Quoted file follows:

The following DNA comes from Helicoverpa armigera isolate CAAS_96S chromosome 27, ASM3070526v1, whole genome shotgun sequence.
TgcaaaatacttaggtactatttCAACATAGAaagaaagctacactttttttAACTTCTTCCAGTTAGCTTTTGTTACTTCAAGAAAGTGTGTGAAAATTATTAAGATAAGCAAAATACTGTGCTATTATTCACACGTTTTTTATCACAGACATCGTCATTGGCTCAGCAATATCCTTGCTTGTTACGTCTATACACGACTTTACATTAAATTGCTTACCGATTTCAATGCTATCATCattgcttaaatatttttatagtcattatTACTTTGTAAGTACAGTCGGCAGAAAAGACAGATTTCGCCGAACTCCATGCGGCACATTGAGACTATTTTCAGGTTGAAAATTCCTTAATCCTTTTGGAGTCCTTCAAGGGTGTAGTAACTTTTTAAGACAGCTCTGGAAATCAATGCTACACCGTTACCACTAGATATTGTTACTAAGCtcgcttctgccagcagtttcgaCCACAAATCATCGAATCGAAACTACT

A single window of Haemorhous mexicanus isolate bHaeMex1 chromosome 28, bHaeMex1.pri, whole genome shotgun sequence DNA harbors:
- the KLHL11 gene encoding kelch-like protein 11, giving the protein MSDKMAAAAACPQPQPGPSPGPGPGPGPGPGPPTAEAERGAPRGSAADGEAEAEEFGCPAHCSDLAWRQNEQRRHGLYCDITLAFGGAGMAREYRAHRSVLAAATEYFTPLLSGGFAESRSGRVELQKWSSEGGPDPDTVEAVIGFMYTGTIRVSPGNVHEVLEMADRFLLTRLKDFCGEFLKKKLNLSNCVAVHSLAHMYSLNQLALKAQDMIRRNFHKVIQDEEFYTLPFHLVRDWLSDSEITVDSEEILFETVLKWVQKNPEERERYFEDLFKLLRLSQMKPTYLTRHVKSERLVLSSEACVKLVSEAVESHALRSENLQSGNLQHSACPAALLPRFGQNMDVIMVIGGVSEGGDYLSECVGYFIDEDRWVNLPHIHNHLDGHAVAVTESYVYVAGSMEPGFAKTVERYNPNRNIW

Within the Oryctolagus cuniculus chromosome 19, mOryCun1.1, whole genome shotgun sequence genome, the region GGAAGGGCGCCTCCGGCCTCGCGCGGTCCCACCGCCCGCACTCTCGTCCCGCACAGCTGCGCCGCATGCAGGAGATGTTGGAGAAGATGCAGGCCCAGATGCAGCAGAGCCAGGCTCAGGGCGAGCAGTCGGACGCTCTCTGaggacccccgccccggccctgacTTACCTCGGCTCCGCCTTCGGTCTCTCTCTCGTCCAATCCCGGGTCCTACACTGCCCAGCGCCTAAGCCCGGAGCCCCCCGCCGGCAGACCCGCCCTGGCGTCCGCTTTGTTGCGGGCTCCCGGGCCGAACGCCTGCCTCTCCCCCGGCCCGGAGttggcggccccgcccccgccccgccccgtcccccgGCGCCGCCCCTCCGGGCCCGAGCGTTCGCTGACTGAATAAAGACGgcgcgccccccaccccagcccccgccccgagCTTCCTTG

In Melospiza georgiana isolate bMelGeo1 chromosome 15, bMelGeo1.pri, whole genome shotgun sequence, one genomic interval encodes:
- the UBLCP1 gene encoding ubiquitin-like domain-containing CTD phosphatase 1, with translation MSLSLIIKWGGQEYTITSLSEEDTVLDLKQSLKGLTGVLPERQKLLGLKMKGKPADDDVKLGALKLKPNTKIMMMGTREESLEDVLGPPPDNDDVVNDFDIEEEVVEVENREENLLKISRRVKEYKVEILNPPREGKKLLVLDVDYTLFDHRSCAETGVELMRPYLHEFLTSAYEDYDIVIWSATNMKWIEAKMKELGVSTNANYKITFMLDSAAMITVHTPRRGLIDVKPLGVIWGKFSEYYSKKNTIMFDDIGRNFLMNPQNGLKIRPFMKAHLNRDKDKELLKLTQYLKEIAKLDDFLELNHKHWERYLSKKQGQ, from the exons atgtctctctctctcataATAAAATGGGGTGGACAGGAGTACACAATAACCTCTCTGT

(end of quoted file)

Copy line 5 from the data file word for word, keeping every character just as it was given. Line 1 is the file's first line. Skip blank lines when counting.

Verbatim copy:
Within the Oryctolagus cuniculus chromosome 19, mOryCun1.1, whole genome shotgun sequence genome, the region GGAAGGGCGCCTCCGGCCTCGCGCGGTCCCACCGCCCGCACTCTCGTCCCGCACAGCTGCGCCGCATGCAGGAGATGTTGGAGAAGATGCAGGCCCAGATGCAGCAGAGCCAGGCTCAGGGCGAGCAGTCGGACGCTCTCTGaggacccccgccccggccctgacTTACCTCGGCTCCGCCTTCGGTCTCTCTCTCGTCCAATCCCGGGTCCTACACTGCCCAGCGCCTAAGCCCGGAGCCCCCCGCCGGCAGACCCGCCCTGGCGTCCGCTTTGTTGCGGGCTCCCGGGCCGAACGCCTGCCTCTCCCCCGGCCCGGAGttggcggccccgcccccgccccgccccgtcccccgGCGCCGCCCCTCCGGGCCCGAGCGTTCGCTGACTGAATAAAGACGgcgcgccccccaccccagcccccgccccgagCTTCCTTG